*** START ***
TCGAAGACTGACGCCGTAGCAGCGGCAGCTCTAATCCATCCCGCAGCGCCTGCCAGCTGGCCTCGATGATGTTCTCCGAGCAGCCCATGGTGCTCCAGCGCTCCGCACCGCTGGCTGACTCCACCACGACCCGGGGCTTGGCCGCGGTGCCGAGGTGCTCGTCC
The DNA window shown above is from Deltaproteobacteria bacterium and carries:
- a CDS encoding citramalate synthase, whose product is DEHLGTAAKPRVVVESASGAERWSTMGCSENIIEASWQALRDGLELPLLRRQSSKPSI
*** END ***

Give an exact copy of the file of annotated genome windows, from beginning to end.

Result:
TCGAAGACTGACGCCGTAGCAGCGGCAGCTCTAATCCATCCCGCAGCGCCTGCCAGCTGGCCTCGATGATGTTCTCCGAGCAGCCCATGGTGCTCCAGCGCTCCGCACCGCTGGCTGACTCCACCACGACCCGGGGCTTGGCCGCGGTGCCGAGGTGCTCGTCC
The DNA window shown above is from Deltaproteobacteria bacterium and carries:
- a CDS encoding citramalate synthase, whose product is DEHLGTAAKPRVVVESASGAERWSTMGCSENIIEASWQALRDGLELPLLRRQSSKPSI